When children learn to write, many struggle with moving beyond attempting the first letter of a word, or copying something down. While more confident students will ‘stretch out the word’, others need a more visual, concrete strategy. It wasn’t until I was teaching (and being trained in) Reading Recovery that I learned to teach students about to hearing the sounds in words using Elkonin sound boxes.
What are sound boxes? When are they used?
‘Elkonin’ or sound boxes are used worldwide and taught as Reading Recovery™ procedures, along with the use of a personal alphabet book, to help children make the connection between the sounds they hear in a spoken word and the letters that represent those sounds in print. They are effective in helping students who are early in their literacy learning stretch out and hear the sounds in short words.
What can go in each box? What about digraphs and other combination sounds?
Each box represents a sound in a word. If two letters make one sound, they go into the same box. Digraphs and vowel combinations are a good example of this.
Can students use sound-boxes independently?
It is important to start with short, simple words in order to learn the procedure and consolidate basic phonetic skills (consonants and short vowels) before moving on to words with letter combinations and exceptions.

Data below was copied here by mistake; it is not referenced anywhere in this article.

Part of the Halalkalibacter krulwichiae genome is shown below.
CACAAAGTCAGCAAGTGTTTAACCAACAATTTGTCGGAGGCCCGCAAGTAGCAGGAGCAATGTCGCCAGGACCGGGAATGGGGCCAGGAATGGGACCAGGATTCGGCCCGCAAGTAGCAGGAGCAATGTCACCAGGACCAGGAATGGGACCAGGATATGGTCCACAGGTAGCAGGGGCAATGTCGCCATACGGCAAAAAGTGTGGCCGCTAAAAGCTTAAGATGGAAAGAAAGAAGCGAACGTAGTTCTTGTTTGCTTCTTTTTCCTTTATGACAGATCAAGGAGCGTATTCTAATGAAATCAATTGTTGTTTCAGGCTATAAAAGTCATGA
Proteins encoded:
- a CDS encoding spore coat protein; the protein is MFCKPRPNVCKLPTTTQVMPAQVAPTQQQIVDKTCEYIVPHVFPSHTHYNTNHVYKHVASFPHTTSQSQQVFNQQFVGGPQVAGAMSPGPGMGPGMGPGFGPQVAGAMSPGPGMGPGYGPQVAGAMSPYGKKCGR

Teaching students how sound boxes work, modeling their use and practicing them together are important before expecting them to use them in their writing.
Many students do use sound boxes independently. Providing them with a place to do their ‘solving’ (draw sound boxes, etc.) and prompting with phrases like ‘You know how that word starts’ and ‘Draw your boxes – it has three sounds’ helps!
Here is a playlist of teachers explaining and using Elkonin boxes:
Step by step guide to using sound boxes:
|1. Say the word slowly (bug), stretching out the three sounds in the word, and ask the child to repeat it. Point out the pennies and tell the child that the word ‘bug’ has three sounds in it. Reinforce that the left side is the ‘starting’ side. (A green dot or arrow helps for those who get confused).|
|2. Using one finger, repeat the word as you slide the pennies (or other small, weighted object) into the boxes. All pennies should be in the boxes by the time you finish saying the word. The child does this next, listening for sounds as each penny slides in. Record the letter sound in its appropriate box.|
|3. Line all three pennies up again, and repeat, listening for sounds. Ending sounds are easier to hear than middle, vowel sounds. Beginners will probably hear the final sound of a word next. Record it.|
|4. Repeat the procedure. Vowels are difficult, and it is fine to fill it in for a child who is just mastering consonants. Once beginning and ending sounds are in place, emphasizing the middle part of the word can help a child identify the vowel sound.|
|5. Put it all together. With a pointer finger, sweep under the letters from left to right saying the word slowly and looking at the letters while reading the word. Together these letters spell ‘bug’.|
To try a free sample practice pack of the differentiated sound boxes in my Read and Write and More sets, check out below!
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